Wednesday, January 16, 2008

Zell's Deal analyzed *

The upside to the Deal is that each employee could average "tens of thousands of dollars, perhaps hundreds of thousands". Chicagoan David Warsh,, offers up a bit of history on ESOPs, commentary on Tribune's checkered history and its recent misfortune with corporate leadership made up of accountants and investment bankers "with little feel for the newspaper business" and he roots "for the employees of Tribune Co.'s newspapers – past, present and future."

There are flaws in the ESOP, naturally, from the employees’ point of view. Union representatives point to the lack of any consultation by employees in selecting the ESOP trustee that will play the lead role in governing the corporation. They may be employee-owners, but they don’t have much of a voice. Retirement accounts will remain partially diversified, but will be overly concentrated in Tribune stock. Still, at the end of the day the Zell transaction means that a company that is in need of significant change will succeed or fail through the workings of a partnership between a tycoon and his partners, the employees.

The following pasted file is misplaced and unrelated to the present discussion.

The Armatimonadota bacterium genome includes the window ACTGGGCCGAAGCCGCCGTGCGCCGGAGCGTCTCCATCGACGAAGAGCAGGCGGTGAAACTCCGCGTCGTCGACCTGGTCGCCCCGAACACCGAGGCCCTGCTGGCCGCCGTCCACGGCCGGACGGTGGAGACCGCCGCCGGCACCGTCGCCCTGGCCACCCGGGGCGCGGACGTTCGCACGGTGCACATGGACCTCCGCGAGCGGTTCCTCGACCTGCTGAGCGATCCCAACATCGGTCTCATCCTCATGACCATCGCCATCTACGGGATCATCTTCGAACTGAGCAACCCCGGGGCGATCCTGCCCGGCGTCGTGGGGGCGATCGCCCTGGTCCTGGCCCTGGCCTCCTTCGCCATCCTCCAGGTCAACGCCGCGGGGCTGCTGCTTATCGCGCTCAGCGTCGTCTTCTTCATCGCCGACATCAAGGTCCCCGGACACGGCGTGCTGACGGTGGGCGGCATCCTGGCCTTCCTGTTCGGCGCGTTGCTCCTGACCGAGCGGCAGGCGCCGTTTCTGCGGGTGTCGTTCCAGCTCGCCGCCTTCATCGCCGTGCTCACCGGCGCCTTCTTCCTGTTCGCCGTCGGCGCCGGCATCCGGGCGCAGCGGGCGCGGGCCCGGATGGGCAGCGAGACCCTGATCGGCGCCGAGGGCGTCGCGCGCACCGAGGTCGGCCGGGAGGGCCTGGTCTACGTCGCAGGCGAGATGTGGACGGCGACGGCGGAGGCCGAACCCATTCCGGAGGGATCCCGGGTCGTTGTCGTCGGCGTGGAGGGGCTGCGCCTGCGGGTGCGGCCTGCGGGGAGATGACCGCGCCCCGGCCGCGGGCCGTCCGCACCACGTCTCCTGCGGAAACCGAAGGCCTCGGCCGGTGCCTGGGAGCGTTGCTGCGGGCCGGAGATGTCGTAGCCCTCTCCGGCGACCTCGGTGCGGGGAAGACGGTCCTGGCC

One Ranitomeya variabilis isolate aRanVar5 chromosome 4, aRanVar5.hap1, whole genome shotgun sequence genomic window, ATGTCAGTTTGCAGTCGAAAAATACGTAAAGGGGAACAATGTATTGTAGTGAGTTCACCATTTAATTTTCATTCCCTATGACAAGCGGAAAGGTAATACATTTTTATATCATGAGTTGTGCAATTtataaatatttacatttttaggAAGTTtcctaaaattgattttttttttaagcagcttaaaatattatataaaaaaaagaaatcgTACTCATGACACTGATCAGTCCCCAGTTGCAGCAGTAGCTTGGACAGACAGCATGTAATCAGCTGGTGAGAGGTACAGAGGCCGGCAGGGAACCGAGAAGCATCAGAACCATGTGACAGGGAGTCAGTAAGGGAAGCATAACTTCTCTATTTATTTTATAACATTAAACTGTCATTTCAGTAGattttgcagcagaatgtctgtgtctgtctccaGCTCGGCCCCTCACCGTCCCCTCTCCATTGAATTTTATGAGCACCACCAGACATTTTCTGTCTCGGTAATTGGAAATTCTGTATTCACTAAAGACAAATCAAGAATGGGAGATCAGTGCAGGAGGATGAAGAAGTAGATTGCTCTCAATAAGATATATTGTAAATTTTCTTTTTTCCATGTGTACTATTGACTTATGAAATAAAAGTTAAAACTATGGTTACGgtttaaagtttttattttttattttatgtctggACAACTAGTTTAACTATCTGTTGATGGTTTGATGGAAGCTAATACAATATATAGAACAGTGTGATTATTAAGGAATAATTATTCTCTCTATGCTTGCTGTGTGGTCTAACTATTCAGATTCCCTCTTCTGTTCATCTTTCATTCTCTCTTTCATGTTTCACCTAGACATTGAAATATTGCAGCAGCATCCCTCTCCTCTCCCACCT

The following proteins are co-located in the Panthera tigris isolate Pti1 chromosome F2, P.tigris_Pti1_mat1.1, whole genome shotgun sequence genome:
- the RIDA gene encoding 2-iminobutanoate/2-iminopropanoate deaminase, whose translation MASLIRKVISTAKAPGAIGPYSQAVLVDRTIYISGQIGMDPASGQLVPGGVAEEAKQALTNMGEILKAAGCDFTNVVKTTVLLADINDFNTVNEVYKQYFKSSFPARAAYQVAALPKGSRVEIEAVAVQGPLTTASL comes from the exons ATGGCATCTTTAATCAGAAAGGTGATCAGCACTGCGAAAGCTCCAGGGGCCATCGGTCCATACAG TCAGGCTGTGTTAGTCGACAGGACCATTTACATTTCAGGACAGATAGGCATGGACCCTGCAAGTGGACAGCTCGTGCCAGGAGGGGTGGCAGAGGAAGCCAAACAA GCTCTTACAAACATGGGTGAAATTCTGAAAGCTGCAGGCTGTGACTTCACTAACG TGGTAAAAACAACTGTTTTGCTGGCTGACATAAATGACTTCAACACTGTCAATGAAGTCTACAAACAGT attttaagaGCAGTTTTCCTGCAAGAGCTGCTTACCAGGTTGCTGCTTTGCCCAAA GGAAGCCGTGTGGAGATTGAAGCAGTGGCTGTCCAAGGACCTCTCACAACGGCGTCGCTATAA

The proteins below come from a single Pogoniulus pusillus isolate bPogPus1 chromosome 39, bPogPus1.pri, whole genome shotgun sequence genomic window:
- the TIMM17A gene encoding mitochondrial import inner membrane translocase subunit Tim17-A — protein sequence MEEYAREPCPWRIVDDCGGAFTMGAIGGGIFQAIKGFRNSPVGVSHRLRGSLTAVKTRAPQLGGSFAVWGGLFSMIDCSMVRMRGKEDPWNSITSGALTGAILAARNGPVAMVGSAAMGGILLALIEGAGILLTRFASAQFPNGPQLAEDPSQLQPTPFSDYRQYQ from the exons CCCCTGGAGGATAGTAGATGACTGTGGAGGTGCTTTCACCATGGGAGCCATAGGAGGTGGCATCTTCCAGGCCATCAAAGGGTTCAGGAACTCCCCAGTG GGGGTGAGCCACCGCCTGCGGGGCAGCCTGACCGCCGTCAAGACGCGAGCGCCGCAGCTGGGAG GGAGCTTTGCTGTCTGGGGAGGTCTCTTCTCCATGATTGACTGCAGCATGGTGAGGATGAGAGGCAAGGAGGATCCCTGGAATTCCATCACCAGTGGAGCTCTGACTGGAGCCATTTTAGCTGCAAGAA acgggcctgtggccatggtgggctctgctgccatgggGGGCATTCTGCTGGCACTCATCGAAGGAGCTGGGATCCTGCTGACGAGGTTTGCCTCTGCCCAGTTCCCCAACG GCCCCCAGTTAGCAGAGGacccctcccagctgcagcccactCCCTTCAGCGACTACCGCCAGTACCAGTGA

Rather than seeing his unionized workers as separate from the rest of the company's employees, we are hopeful that Zell will come to understand that they "work just as hard as everyone else" in the company and "are just as vested in its success". Zell visits Newsday

* Zell's employee-partners at the Allentown Morning Call "clapped and cheered" when he "promised to shift decision-making authority to Allentown" during his visit there Wednesday afternoon. Must be making the rounds, instilling hope and energizing all his partners with a positive message: be innovative, work hard, be a winner and reap the reward$.

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